Firstly, a 24″ display means that my eyes don’t have to move as far to see what’s happening on different parts of the screen – it’s something that might not bother some people but for me it was the first thing I noticed. This was more obvious in games where I need to glance at a mini-map, ammo count or in game chat.
Secondly, the 1920×1080 resolution is much more mid-tier GPU friendly so games like Battlefield 4, BlackOps 2&3, Fallout 4 and Elder Scrolls Online are more playable on modest hardware – or very playable at ultra settings on upper-mid-tier hardware like the previous generation GTX 980 or GTX 970. Finally, the XG2401 is easy to adjust for ergonomics, the on-screen-display is simple to use with intuitively placed buttons along the centre of the bottom bezel and the inputs are readily accessible. Put simply, you can set up the panel out of the box and be gaming almost straight away.
From a pricing perspective, the XG2401 has a street price of $399, equal to the BenQ Zowie XL2411 and the ASUS VG248QE – All 3 of these are 144Hz TN-panel gaming monitors. As far as the viewing angle goes, I don’t have any complaints with the XG2401 but remember that it’s a TN panel so you do need to be sitting in front of it, square on.
The speakers on both of these monitors are also serviceable for ‘monitor’ speakers, great for general home office or study use but are lacking the bass required when watching movies, music or games. This isn’t a problem with the VX2457 or the XG2401, more a limitation of the space available for speakers in an LCD monitor frame. We have seen far inferior speakers built into much more expensive monitors by other manufacturers, this is more a comment about what to expect if you buy either of these ViewSonic products. These 2x2Watt speakers are good enough for casual gaming, some RTS gaming and World of Warships. If I had to describe the speakers in one word, I’d use the term ‘functional.’ For competitive gaming, immersive RPGs or adventure titles and simulations, use quality headphones or buy some dedicated desktop speakers.
Six Months on…
So here we are, six months on having used these screens daily in triple screen config, single screen config for gaming, productivity and general use. We’ve moved all of the panels around, from desk to desk and room to room (the handle on the XG2401 stand was much appreciated here) as we shuffled our test kit around and refurbished one of the offices. What did we learn?
- 24″ 1080p gaming still has its benefits over larger monitors with higher resolutions
- The stand on the VX2457 does indeed wobble when bumped, but for context the only time we noted this in real life was when someone walked into the side of the desk with enough force to also spill a cup of coffee that was on the desk as well. Needless to say a few seconds of monitor wobble was the least of our worries here.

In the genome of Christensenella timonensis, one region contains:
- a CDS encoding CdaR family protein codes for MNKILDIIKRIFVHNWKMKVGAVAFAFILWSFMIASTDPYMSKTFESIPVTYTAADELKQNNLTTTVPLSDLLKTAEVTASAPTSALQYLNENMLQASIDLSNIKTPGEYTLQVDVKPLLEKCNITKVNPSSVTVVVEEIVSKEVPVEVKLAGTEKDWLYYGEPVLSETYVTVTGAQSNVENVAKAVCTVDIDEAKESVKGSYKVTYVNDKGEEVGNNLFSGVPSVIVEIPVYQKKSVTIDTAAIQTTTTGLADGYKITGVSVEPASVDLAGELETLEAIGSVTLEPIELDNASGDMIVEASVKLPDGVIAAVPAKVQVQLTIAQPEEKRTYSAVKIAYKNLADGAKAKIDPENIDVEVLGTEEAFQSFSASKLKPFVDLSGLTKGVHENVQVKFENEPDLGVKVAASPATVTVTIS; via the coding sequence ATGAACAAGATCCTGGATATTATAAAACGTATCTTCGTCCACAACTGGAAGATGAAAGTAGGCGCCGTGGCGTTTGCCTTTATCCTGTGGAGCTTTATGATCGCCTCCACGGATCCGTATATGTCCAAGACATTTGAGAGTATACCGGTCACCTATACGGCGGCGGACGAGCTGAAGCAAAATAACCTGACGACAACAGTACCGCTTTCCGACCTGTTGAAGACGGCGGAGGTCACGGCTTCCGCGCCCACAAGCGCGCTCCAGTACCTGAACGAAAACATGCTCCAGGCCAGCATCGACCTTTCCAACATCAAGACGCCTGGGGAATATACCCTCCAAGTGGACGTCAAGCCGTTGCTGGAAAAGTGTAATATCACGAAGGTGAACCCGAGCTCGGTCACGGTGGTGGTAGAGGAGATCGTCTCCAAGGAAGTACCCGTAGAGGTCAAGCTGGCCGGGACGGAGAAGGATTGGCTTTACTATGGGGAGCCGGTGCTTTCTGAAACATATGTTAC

- The stand on the XG2401 is much better and we really appreciated the ease of adjustment. The people using this screen had a very wide range of heights so it got moved around often.
- The power LEDs on both monitors are not distracting when gaming but even the dim orange stand-by light on the VX2457 might bother some people when trying to sleep if sharing a bedroom with this monitor.
- FreeSync and gaming at 75Hz is better than 60Hz – yes we noticed a difference between 75Hz with FreeSync over a DP cable compared to a 60Hz HDMI non-FreeSync display in First Person Shooter movement and Real Time Strategy when scrolling.
- First Person Shooters might be good at 75Hz with FreeSync but they are even better at 144Hz (or close) on the XG2401 – serious gamers should save up the extra here and go with the XG.
- The build quality on both monitors has held up to more physical relocation/movement than we would consider typical.
- Dual or Triple screens are brilliant for productivity but less brilliant for gaming – but 3x VX2457 monitors would make for a reasonable and affordable 5760×1080 setup if you don’t mind the side bezels.
- ViewSonic gaming monitors are worth a look and we expect them to heat up the fight for our gaming monitor money moving forward.
- USB hubs should be built into all monitors – they are ace and we appreciated the inclusion of USB 3 on the XG2401.
- Viewing angles of the VX2457 were not a problem in triple screen gaming with the side monitors on the VESA brackets. I’m usually sensitive to a crappy viewing angle but the VX2457 pair were fine in this configuration. This is good news for people tempted to run one as an economical second screen.
I haven’t been able to fault either model from ViewSonic, nor have the other people using them in the office or lab areas. Both the VX2457 and the XG2401 are safe, smart purchases with the VX2457 being the better value for the average gamer and the XG2401 a solid choice for the competitive player.